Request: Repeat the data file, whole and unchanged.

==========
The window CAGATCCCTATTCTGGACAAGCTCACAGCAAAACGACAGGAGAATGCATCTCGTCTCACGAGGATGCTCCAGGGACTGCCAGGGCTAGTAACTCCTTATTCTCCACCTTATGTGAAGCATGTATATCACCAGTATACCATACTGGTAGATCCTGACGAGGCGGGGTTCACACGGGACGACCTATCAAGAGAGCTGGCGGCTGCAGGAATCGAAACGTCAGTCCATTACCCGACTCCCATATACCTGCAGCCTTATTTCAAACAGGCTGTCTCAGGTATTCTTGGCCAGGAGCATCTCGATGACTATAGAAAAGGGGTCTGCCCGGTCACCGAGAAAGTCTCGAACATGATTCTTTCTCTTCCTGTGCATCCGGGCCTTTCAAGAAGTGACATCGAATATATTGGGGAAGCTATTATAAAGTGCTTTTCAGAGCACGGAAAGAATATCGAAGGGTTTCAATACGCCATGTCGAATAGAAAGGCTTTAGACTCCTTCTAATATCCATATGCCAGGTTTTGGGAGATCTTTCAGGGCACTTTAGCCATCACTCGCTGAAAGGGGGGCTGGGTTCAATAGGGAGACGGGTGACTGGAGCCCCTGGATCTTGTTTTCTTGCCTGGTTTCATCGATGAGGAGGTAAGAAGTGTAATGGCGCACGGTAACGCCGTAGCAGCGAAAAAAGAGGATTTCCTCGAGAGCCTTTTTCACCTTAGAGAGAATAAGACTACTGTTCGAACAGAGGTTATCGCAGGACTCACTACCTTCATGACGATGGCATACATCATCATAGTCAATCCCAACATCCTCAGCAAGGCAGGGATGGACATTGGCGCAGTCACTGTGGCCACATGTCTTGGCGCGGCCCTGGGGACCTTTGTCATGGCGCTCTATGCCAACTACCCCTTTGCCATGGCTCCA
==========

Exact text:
The window CAGATCCCTATTCTGGACAAGCTCACAGCAAAACGACAGGAGAATGCATCTCGTCTCACGAGGATGCTCCAGGGACTGCCAGGGCTAGTAACTCCTTATTCTCCACCTTATGTGAAGCATGTATATCACCAGTATACCATACTGGTAGATCCTGACGAGGCGGGGTTCACACGGGACGACCTATCAAGAGAGCTGGCGGCTGCAGGAATCGAAACGTCAGTCCATTACCCGACTCCCATATACCTGCAGCCTTATTTCAAACAGGCTGTCTCAGGTATTCTTGGCCAGGAGCATCTCGATGACTATAGAAAAGGGGTCTGCCCGGTCACCGAGAAAGTCTCGAACATGATTCTTTCTCTTCCTGTGCATCCGGGCCTTTCAAGAAGTGACATCGAATATATTGGGGAAGCTATTATAAAGTGCTTTTCAGAGCACGGAAAGAATATCGAAGGGTTTCAATACGCCATGTCGAATAGAAAGGCTTTAGACTCCTTCTAATATCCATATGCCAGGTTTTGGGAGATCTTTCAGGGCACTTTAGCCATCACTCGCTGAAAGGGGGGCTGGGTTCAATAGGGAGACGGGTGACTGGAGCCCCTGGATCTTGTTTTCTTGCCTGGTTTCATCGATGAGGAGGTAAGAAGTGTAATGGCGCACGGTAACGCCGTAGCAGCGAAAAAAGAGGATTTCCTCGAGAGCCTTTTTCACCTTAGAGAGAATAAGACTACTGTTCGAACAGAGGTTATCGCAGGACTCACTACCTTCATGACGATGGCATACATCATCATAGTCAATCCCAACATCCTCAGCAAGGCAGGGATGGACATTGGCGCAGTCACTGTGGCCACATGTCTTGGCGCGGCCCTGGGGACCTTTGTCATGGCGCTCTATGCCAACTACCCCTTTGCCATGGCTCCA